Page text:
Work in New Zealand
Seasonal Jobs are Plentiful, But Difficult
Fruitpicking had not been foremost on my agenda when I arrived on New Zealand. However, the fruit industry employs thousands of seasonal workers every year, and many hostels in fruit-growing regions are willing to
help travelers find work.
Having tried raspberry picking some years earlier I knew that I had neither the speed nor the enthusiasm for picking fruit. But by asking around my friend and I discovered another option: in nearby Hastings there were
packing houses where, our hostel owner informed us, we could easily get work. The advantage of this type of employment was that it paid an hourly wage, and while pitifully low it was guaranteed and not dependent on performance. In addition,
the work was indoors so bad weather could not bring our employment to a frustrating halt.
From long conveyor belts the apples dropped from a chute into cardboard trays. Our task was to check each apple thoroughly, placing rejects onto a second conveyor belt running level with our heads. It sounded easy.
Yet we were in for a shock.
The conveyor belts would fly along at lightening speed (even faster if the foreman was in a bad mood). Checking each individual apple was impossible. Boxes were randomly checked and if a box contained too many defects
you would be classed as “out of grade.” Continue in this fashion and you would be out of work.
The worse part of the job was the unyielding, grinding monotony. Conversation was limited as a surprisingly large amount of concentration was required to keep up to speed with the conveyor belts. Our only entertainment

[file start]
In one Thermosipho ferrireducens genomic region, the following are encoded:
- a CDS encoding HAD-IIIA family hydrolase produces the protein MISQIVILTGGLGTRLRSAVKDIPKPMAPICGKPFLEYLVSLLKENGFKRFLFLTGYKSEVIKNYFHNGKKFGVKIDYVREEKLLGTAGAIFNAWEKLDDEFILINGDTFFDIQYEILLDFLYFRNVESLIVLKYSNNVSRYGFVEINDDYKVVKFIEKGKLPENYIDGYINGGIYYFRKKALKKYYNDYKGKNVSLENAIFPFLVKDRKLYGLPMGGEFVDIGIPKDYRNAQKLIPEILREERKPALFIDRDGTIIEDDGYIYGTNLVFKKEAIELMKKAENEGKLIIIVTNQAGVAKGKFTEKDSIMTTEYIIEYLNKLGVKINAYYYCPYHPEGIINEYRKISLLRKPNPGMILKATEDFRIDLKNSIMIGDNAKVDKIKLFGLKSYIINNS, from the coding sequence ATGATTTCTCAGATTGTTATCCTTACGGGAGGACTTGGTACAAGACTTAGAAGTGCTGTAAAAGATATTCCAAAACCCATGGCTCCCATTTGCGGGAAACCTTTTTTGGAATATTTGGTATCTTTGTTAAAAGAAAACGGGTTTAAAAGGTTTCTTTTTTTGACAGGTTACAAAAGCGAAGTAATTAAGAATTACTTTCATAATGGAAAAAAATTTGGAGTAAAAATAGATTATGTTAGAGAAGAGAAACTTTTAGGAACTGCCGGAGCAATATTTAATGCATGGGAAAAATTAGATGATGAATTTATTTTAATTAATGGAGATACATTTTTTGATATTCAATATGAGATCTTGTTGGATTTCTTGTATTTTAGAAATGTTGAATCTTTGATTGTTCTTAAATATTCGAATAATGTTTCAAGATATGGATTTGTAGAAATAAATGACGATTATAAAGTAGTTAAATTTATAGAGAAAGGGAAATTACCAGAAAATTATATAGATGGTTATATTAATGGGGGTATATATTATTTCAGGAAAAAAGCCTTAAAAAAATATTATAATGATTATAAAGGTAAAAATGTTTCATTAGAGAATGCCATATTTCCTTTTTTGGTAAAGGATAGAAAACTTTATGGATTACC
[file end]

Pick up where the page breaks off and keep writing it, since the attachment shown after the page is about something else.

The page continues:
came from the radio, an endlessly repeating burble of pop which grated on the nerves and did little to drown out the endless whirl and click of the conveyor belts.
We had wanted to integrate ourselves into the local culture and here was our opportunity. We were the only white faces amongst a sea of Maori women. Many had families to support, something that seemed impossible on
such a meagre wage. A large proportion were elderly with wizened faces and missing teeth.
Some had worked in this packing house for many years, and the speed at which they checked each apple and the accuracy they maintained was phenomenal. Our dedication was not so great. We lasted 10 days.
For More Info
Work in the New Zealand fruit industry is year-round, although the majority of jobs are available between December and May. The Bay of Plenty, Hawke's Bay, and Nelson on the South Island are major production
Useful websites for jobs in New Zealand include:
www.fruitgrowers.org.nz (information on the types of jobs available; contact numbers of employment coordinators within major production regions;
details on backpackers' hostels within fruitpicking areas).
www.hbfruitgrowers.co.nz (information site for the Hawke’s Bay region; job listings, and contact information).
www.seasonalwork.co.nz (job listings by region).